1957 Ford VictoriaPosted on 2017-12-21
1957 Ford Victoria
The mainstream Ford line of cars grew substantially larger for 1957, a model which lasted through 1959. The Crown Victoria with its flashy chrome "basket handle" was no more, and the acrylic glass-roofed Crown Victoria Skyliner was replaced by a new model, the retracting-roof hardtop Skyliner.
The new chassis allowed the floor to be placed much lower, which in turn led to a lower and longer look overall. The major component of this chassis was a differential whose pinion gear was exceptionally low relative to the axle shafts, lower than in conventional hypoid differentials.
The 1957 models retained a single-headlight front end like their predecessors, but were unmistakable with their long flanks and tailfins. A bunch of trim lines was introduced, starting with the base "Custom", "Custom 300", "Fairlane", and top-line "Fairlane 500". The two Custom lines used a 116 in wheelbase, while the Fairlanes had 118 in between the wheels. A new car/pickup truck hybrid based on the short-wheelbase chassis was also introduced, the Ranchero.
The 223 CI OHV Straight-6 continued, now with 144 hp. The V8 lineup included a 272 CI Y-block making 190 hp, a 292 CID Thunderbird version making 212 hp, a 312 cubic inch V8 making 245 HP and a supercharged 312 CI Thunderbird Special making 300 hp, and designated "Police Interceptor" on the glove box.
A dual 4 barrel version of the naturally. aspirated 312 cubic inch V8 rated at 270 HP was reportedly available, although that engine option was not listed in most Ford sedan factory literature and is more commonly associated with one of the optional Thunderbird engines. This option was dubbed "E code" and featured a unique camshaft, cylinder heads, intake manifold and various other performance enhancements. It came standard with the deep-dish steering wheel. The radio became transistorized. There were lights for the generator and oil instead of gauges.
A new frame was used for the 1957 Fords. It moved to perimeter rails out, so that they would fully envelope the passengers.In a survey of 1957 Ford owners in the March, 1957 issue of Popular Mechanics, only 6.2% of owners ordered seat belts.
This model was very successful, being the best selling car in America, overtaking arch rival Chevrolet for the first time since 1935.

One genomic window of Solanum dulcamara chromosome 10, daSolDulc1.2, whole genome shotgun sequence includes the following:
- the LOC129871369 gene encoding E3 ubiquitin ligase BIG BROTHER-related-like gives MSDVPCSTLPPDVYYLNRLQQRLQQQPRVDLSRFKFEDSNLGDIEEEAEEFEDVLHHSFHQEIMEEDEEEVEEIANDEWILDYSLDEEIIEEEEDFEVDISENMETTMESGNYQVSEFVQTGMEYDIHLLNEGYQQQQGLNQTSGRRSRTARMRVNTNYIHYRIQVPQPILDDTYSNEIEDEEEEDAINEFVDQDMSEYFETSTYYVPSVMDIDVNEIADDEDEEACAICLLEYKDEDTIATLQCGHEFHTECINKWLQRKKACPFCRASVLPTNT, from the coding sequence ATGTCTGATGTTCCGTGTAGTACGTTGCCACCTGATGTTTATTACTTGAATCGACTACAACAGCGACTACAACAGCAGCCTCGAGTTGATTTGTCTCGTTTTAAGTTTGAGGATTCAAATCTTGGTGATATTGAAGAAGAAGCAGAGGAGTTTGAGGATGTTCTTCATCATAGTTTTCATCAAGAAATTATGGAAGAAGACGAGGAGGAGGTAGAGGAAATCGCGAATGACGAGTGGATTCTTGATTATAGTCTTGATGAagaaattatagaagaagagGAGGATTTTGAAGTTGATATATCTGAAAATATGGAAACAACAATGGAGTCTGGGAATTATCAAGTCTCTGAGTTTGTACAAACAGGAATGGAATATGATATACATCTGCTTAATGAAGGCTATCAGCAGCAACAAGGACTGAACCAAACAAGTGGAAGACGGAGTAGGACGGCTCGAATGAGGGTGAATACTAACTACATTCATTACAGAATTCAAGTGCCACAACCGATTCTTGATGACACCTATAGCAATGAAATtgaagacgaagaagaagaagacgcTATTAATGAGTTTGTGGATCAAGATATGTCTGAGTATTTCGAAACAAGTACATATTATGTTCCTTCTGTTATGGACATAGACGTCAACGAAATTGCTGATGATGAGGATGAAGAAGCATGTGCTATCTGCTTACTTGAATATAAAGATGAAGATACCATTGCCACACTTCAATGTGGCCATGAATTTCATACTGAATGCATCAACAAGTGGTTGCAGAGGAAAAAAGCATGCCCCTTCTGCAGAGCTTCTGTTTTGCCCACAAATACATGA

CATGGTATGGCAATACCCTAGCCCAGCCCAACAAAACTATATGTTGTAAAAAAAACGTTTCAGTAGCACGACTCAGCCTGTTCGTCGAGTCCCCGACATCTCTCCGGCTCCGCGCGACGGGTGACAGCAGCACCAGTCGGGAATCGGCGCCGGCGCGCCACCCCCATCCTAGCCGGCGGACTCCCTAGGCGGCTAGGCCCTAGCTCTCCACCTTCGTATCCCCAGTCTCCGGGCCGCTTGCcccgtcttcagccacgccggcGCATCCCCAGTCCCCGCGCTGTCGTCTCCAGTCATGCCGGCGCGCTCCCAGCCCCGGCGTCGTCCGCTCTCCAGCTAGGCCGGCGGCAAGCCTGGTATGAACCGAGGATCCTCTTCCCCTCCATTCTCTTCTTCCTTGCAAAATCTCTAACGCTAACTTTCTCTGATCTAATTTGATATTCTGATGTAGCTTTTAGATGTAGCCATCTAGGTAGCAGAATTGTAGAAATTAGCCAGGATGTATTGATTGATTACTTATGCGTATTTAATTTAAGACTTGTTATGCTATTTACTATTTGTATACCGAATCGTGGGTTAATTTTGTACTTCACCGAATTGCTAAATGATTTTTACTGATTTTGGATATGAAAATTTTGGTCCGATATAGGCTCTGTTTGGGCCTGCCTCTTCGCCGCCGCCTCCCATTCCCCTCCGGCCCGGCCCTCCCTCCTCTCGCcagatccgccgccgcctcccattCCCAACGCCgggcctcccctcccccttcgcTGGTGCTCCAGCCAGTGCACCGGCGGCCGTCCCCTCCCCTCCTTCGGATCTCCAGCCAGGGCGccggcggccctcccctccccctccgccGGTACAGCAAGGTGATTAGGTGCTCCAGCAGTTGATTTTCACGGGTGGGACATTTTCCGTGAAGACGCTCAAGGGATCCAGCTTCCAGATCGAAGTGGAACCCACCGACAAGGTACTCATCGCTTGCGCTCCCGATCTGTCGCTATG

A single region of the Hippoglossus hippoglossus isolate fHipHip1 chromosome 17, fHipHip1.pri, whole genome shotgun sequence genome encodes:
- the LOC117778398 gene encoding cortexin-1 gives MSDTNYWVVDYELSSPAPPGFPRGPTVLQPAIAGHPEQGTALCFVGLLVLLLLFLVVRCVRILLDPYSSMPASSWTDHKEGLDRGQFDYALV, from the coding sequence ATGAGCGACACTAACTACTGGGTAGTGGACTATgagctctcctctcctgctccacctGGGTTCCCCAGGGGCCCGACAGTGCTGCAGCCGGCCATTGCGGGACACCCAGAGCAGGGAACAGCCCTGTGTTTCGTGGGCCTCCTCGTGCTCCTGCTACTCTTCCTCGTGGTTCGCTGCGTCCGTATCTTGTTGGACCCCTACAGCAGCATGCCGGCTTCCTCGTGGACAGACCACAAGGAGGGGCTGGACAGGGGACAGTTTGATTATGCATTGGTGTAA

Compared to its immediate predecessors, the 1957 Ford looked as different from the inside as it did on the outside. Slipping behind the wheel, you surveyed the new near-flat hood-line through a lower and wider wrapped windshield. Instead of the vertical placement of 1955-1956, the A-pillars angled back toward the bottom more noticeably and sometimes painfully: the "dogleg" was a knee-banging nuisance on most mid-Fifties Detroiters.
The dashboard was all-new but still pleasingly simple. A slightly curved "strip" speedometer flanked by fuel and engine temperature gauges formed an arc under a wider instrument "visor" just ahead of the deep-dish steering wheel, which was slightly smaller and lower-set than the 1956 helm.
The 1957 Ford garnered mostly glowing reviews. Motor Trend magazine's was typical. After testing a Fairlane sedan with standard shift and the 245-horsepower Thunderbird Special V-8, the editors reported: "From 0 to 60 it took 9.5 seconds (two seconds quicker than last year's Fordomatic-equipped test car), which is real rapid time in anyone's book. With a car as new as this, we were more than anxious to see what kind of roadability was built into it, especially in view of the obviously lowered center of gravity. We started...on exceptionally rough roads and noticed a definite improvement in spring and shock action over 1956. On rather smooth roads, we noticed a minimum of nose dip when braking. The brakes seemed smooth and positive. Violent cornering brought out the advantages of a low center of gravity. The new Ford really sticks. Body lean is modest, and with the built-in oversteer, you get a feeling of confidence in the car's ability to do your bidding."
1957 proved a tremendous year for Ford. New muscle and the tasteful "longer-lower-wider" styling had great appeal in a strong sales year, and production hit a record 1.67 million units for the model year, 170,000 more than Chevrolet. Convertible output also set a record: 77,726 of the conventional soft-top Sunliners plus another 20,766 of the new Skyliner retractable hardtops.
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